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  4. Welcome to Halforums!

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  6. Welcome to Halforums!

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Google has DNS - it might be faster than yours...

Discussion in 'Tech Talk' started by stienman, Jan 20, 2012.

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  1. stienman

    stienman GRATUITOUS AMOUNTS OF ENERGY

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    Google apparently (and thankfully!) provides DNS services so you can replace your DNS provider with them if you suspect your provider is slowing you down.

    If you often see "looking up somedomain.com" in your browser while waiting for a page to load, your DNS provider is slow. The lookup should be so fast you never see it.

    Set your DNS to 8.8.8.8 and 8.8.4.4 and you'll be all set.

    http://code.google.com/speed/public-dns/docs/using.html <-- instructions for setting it up
    http://code.google.com/speed/public-dns/faq.html <-- more questions? check out the faq

    The reason I'm having problems is not the provider, but that I'm at a client's site, and they are using a cheap router for the two dozen users here. The router attempts to be a DNS server, but does so poorly (too little memory, slow processor, etc). Lookups were taking seconds to complete. Switch to google, and suddenly the internet works again! Woo!

    They have a fast connection, and if I were more interested I'd figure out their ISP and use their DNS servers, which should be even faster than googles since it's fewer hops, but I'm satisfied for now, and this setup will work at any client site, consistently.

    Anywho, I figured there might be a few people here interested in this tidbit of info.
    • Informative Informative x 1
  2. Dave

    Dave Demi God Staff Member

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    Once I leave work today I'll probably be offline until Sunday. When I get reconnected I'll check out my home PC.

    Let's just say I don't have to worry about this at work...

    speed test.png
    • Really? REALLY?!? Really? REALLY?!? x 1
  3. GasBandit

    GasBandit Forum John McLaughlin

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    I use google DNS both at home and work (and I have our work router set to use it, so our DHCP clients are all de facto using it). We used to use opendns, but they got flaky after a while.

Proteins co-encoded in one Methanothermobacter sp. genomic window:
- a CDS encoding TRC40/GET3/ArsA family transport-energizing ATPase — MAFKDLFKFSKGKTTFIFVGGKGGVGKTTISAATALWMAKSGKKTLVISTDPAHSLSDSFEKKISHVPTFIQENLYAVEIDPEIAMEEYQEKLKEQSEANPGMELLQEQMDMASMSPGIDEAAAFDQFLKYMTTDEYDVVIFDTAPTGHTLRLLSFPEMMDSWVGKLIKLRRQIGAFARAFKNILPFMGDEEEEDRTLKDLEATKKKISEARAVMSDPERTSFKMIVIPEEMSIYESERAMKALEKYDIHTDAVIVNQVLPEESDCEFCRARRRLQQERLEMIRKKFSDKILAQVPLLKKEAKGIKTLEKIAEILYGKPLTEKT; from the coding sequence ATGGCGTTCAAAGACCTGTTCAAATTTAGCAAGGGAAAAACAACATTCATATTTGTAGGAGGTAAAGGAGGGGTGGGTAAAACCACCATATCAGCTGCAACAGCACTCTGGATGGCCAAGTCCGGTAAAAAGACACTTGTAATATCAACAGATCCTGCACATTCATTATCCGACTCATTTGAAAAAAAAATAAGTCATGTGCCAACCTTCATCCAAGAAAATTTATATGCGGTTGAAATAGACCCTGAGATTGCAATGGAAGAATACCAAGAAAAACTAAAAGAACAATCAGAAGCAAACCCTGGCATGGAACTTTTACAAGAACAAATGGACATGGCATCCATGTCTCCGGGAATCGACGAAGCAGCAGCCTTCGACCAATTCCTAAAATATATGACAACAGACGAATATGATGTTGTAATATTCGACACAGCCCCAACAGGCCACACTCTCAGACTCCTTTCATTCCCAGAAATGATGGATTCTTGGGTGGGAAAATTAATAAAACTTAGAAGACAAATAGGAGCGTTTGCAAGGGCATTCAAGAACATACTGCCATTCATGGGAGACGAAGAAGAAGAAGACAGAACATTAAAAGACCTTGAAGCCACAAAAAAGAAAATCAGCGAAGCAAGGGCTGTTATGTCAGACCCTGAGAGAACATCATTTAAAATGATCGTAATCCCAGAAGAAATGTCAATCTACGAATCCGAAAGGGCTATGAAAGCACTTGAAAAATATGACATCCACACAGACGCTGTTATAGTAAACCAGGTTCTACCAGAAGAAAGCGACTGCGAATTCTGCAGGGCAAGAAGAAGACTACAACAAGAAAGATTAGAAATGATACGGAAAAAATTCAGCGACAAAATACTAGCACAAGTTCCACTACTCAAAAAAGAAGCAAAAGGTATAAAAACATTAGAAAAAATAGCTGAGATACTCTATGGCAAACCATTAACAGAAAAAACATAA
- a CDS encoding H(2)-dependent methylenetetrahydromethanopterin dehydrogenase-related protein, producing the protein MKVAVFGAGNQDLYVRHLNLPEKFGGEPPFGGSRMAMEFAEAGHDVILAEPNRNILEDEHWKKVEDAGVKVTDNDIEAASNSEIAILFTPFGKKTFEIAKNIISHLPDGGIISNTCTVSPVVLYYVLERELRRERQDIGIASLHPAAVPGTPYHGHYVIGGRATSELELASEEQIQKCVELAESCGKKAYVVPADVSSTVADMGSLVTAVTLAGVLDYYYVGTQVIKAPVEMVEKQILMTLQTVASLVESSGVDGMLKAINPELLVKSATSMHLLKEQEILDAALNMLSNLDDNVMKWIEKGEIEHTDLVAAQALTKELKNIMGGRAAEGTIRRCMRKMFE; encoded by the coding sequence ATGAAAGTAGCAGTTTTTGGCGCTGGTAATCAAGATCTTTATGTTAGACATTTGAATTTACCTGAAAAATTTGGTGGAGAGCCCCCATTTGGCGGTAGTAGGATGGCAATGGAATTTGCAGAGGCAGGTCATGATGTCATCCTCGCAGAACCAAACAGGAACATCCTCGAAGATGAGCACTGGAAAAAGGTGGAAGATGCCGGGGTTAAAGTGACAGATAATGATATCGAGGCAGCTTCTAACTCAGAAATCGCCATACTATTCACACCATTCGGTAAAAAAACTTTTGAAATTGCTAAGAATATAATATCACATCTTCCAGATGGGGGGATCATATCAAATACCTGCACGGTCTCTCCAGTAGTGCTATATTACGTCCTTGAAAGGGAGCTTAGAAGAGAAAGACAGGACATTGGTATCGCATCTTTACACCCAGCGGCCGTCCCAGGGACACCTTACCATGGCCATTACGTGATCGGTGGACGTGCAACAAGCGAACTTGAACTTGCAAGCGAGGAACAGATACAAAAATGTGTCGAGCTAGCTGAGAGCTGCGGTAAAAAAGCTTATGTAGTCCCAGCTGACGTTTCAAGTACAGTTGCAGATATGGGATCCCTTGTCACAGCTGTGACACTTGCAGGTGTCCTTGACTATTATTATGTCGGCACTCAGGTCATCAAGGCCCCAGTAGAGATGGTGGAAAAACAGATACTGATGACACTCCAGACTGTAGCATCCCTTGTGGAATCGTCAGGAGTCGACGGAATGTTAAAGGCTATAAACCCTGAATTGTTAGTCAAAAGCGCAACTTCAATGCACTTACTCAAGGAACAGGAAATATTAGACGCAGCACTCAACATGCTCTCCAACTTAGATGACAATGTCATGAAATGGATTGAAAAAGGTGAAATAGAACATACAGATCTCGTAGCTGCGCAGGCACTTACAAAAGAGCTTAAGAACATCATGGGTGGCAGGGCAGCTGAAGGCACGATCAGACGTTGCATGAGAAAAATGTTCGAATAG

Ironically enough, most often the message I get on slowly loading pages is "waiting for apis.google.com" or google analytics.
  4. Shegokigo

    Shegokigo Lady of sLAUGHter

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    I'm trying to make heads or tails of most of that, a bit "dumbed" down as to what this entails? I feel like my ISP is throttling me pretty hard and I'm curious if this has something to do with that.
  5. @Li3n

    @Li3n Well-Known Member

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    Hmmm.... id does seem to load pages a bit faster...
  6. stienman

    stienman GRATUITOUS AMOUNTS OF ENERGY

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    If your ISP is throttling you, chances are good this won't help. But the instructions to set up your computer to use google's DNS servers is pretty easy, so you can test it out and if it doesn't help change back to your original settings.

    Long explanation as to what DNS is and does for you, and how it affects your browsing experience:

    The internet is made up of numbers. Each computer and server has an IP address, and if you want your computer to talk to Amazon's server, you have to tell your computer the IP address for amazon's server.

    People aren't big on numbers, though, so the Dynamic Name Server (DNS) was created. This translates the domain "AMAZON.COM" into 72.21.194.1. Click on that and you'll see that is indeed Amazon's IP address.